Death Down Under (Carol Ashton #3)
Clare McNab

We’re on a movie set for this one, well Sybil is on a movie set, Carol is investigating a string of murders committed by ‘The Orange Strangler’. While Sybil being hired as tutor to the child members of the cast of a movie which then features in the case has something of an excessive degree of co-incidence to it, you can’t hold it against the author. After one book in which Sybil gets to be a suspect (Lessons in Murder) and one in which she gets to be a jealous girlfriend Fatal Reunion) she deserves to be an active and somewhat partipatory figure in this one!

The plot from the Sybil angle (no spoilers of course) all revolves around the filming of Death Down Under, a mystery based on an allegedly real life case; it’s an interesting multi-layered idea to have a fiction book, in which features a fictional movie, based on a fictional real-life event! There’s a nice crew of people all of whom could be suspects for Carol’s serial killer, and McNab handles all the film set stuff with a very light touch with no air of ‘I’m including movie set stuff’ but still conveys atmosphere and plausibility. Clearly the movie folks are works of fiction and one isn’t intended to assume any are based on real people.

Carol and Mark, and Mark is really coming into his own in this third novel, are being driven to distraction by a high profile serial killer case on which they’re failing to make any headway. The Orange Strangler is getting a lot of media attention and people want to know why he’s still on the loose. To add an extra level of complication media talk show host Madeleine Shipley has been contacted by the killer offering exclusive information, on top of which she’s keen to get Carol on board as a consultant for a true crime series she’s making. I like the way McNab wrote Madeleine, she skates the line between being liable and a bit vulnerable and career obsessed and a bit of a cow. Developing the theme from the past two books she’s worked out about Sybil and Carol who is concerned that, despite assurances to the contrary, she’s prepared to out her if it would boost her ratings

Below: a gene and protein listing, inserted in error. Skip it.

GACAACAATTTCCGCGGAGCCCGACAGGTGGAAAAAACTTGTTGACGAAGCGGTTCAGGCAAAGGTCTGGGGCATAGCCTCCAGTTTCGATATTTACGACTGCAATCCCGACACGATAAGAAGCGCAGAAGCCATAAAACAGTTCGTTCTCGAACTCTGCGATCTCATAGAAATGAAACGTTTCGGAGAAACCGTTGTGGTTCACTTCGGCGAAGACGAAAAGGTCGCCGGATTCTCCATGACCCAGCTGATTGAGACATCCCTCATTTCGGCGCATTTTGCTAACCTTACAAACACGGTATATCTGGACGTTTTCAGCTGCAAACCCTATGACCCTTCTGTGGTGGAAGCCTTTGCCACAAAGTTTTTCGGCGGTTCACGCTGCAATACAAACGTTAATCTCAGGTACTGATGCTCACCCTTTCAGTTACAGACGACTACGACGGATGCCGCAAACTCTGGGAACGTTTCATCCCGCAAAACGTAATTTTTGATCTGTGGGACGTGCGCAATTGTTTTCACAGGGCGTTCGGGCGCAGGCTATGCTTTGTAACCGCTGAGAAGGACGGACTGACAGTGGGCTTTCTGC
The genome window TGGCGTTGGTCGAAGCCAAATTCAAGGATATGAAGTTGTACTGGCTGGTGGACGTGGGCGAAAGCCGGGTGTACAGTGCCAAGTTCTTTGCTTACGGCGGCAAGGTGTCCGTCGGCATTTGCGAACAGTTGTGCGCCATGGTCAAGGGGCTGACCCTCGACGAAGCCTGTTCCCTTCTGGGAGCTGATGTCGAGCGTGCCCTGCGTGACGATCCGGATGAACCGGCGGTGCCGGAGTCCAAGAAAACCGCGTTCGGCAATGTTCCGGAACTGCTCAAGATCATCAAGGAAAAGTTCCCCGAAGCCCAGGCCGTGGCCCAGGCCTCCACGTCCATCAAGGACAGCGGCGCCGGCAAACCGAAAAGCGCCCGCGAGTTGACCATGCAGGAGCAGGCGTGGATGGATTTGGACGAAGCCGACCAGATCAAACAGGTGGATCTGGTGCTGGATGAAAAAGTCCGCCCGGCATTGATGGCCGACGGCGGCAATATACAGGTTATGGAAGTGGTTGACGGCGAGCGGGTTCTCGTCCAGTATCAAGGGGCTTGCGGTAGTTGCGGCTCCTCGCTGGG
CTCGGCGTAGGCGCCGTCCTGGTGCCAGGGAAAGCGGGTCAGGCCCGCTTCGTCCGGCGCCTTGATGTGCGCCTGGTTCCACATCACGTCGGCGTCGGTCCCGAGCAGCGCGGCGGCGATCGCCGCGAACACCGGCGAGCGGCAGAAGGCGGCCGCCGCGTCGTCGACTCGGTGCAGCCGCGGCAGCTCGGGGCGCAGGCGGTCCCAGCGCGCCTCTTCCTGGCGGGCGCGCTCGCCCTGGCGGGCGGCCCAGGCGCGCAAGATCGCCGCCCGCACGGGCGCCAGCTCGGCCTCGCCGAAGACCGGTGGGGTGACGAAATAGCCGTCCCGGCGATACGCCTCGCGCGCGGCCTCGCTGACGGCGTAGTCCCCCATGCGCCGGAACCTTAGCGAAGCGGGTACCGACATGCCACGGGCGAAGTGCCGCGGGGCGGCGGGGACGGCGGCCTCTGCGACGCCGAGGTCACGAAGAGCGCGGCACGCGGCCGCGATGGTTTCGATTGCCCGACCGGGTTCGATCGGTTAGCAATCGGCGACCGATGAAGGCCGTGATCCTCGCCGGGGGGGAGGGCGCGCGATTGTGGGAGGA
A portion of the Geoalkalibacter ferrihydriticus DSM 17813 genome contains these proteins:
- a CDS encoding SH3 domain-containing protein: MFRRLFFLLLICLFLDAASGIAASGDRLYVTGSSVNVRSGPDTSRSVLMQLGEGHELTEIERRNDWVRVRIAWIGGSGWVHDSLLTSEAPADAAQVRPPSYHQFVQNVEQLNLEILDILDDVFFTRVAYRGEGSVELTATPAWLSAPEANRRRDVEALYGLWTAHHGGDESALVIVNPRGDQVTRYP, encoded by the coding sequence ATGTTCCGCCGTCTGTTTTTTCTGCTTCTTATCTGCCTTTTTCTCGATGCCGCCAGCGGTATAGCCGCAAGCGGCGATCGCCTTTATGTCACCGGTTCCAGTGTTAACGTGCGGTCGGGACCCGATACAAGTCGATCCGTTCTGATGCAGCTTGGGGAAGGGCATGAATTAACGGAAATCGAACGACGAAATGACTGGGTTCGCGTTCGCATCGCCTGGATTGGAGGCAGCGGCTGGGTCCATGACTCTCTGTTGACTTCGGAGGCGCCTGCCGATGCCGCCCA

Essentially, this is an interesting idea in that while most crime novels rely on a limited pool of people who have varying degrees of means, motive and opportunity, Death Down Under (the book, not the fictional movie…) has two discrete pools of people, unconnected with each other, to provide the suspect list. I found it an accomplished and fun read and hopefully you will too - though I’d seriously suggest reading the first two novels before this one as I think you need a lot of the background from those to get the dynamics

My copy was published in 1990 by the now sadly defunct Silver Moon Books, which was I believe an offshoot of the famous (and now gone sadly) bookshop on the Charing Cross Road - there is a Silver Moon Books you can find online but it’s very much not the same thing!